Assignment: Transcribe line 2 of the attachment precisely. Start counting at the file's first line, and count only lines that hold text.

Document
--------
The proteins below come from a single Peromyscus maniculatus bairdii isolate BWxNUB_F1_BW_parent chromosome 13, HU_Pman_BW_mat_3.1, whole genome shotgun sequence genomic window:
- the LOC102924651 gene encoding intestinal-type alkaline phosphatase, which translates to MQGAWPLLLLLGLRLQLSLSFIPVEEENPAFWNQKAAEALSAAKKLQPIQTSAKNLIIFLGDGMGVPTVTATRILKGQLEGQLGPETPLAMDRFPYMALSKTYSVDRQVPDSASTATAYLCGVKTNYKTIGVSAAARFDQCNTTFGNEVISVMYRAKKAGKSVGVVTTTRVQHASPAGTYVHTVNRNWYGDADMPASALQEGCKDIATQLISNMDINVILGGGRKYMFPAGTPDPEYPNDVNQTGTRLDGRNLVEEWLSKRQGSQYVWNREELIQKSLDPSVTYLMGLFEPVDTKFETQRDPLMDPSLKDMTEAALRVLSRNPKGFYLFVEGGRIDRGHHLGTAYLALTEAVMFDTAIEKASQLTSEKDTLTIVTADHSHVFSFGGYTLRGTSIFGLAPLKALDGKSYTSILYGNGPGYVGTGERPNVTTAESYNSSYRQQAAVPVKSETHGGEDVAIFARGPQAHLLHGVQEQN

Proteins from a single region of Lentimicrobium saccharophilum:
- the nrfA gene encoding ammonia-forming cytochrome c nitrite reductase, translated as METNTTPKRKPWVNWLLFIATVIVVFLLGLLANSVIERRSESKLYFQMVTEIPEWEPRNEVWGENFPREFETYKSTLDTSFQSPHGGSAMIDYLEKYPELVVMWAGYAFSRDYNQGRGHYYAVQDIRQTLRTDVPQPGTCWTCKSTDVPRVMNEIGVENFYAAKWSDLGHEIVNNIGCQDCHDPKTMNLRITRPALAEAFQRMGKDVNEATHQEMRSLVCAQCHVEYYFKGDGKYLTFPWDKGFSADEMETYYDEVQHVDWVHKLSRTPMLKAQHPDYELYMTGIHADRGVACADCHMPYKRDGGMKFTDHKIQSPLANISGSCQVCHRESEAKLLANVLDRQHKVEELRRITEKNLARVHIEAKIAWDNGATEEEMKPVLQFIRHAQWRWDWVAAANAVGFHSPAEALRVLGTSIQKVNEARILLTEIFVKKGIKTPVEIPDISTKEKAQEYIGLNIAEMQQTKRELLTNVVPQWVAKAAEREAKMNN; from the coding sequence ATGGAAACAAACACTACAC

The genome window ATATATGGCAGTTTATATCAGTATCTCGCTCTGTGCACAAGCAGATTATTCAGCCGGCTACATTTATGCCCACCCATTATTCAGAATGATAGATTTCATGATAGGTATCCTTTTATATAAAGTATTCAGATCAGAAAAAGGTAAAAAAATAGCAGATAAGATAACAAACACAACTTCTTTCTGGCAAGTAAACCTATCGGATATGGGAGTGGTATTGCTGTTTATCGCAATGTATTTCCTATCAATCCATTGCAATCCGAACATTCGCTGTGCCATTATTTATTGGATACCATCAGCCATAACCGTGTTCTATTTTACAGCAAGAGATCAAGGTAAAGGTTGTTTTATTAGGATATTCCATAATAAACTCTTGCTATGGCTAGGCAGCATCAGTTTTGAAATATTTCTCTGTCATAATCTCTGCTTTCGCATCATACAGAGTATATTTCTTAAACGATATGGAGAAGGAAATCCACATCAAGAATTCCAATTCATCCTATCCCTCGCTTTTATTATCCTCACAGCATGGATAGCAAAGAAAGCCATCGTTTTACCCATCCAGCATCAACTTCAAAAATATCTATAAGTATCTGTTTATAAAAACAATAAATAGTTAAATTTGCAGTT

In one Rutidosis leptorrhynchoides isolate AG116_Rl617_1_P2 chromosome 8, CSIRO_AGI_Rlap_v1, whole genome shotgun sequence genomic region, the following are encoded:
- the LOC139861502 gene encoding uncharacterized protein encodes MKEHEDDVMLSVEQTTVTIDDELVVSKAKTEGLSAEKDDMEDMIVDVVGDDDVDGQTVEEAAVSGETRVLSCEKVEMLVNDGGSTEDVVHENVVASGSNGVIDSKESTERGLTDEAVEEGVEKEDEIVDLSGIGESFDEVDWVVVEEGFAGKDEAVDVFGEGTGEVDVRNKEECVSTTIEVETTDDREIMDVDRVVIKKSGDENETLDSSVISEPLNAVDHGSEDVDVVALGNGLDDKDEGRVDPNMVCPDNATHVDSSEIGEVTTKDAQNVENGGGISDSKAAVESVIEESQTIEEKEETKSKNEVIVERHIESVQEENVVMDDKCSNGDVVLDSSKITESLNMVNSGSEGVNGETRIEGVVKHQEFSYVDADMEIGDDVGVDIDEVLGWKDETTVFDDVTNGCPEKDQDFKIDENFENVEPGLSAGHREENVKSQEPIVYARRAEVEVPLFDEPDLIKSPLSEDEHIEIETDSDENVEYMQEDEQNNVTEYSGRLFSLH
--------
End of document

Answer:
- the LOC102924651 gene encoding intestinal-type alkaline phosphatase, which translates to MQGAWPLLLLLGLRLQLSLSFIPVEEENPAFWNQKAAEALSAAKKLQPIQTSAKNLIIFLGDGMGVPTVTATRILKGQLEGQLGPETPLAMDRFPYMALSKTYSVDRQVPDSASTATAYLCGVKTNYKTIGVSAAARFDQCNTTFGNEVISVMYRAKKAGKSVGVVTTTRVQHASPAGTYVHTVNRNWYGDADMPASALQEGCKDIATQLISNMDINVILGGGRKYMFPAGTPDPEYPNDVNQTGTRLDGRNLVEEWLSKRQGSQYVWNREELIQKSLDPSVTYLMGLFEPVDTKFETQRDPLMDPSLKDMTEAALRVLSRNPKGFYLFVEGGRIDRGHHLGTAYLALTEAVMFDTAIEKASQLTSEKDTLTIVTADHSHVFSFGGYTLRGTSIFGLAPLKALDGKSYTSILYGNGPGYVGTGERPNVTTAESYNSSYRQQAAVPVKSETHGGEDVAIFARGPQAHLLHGVQEQN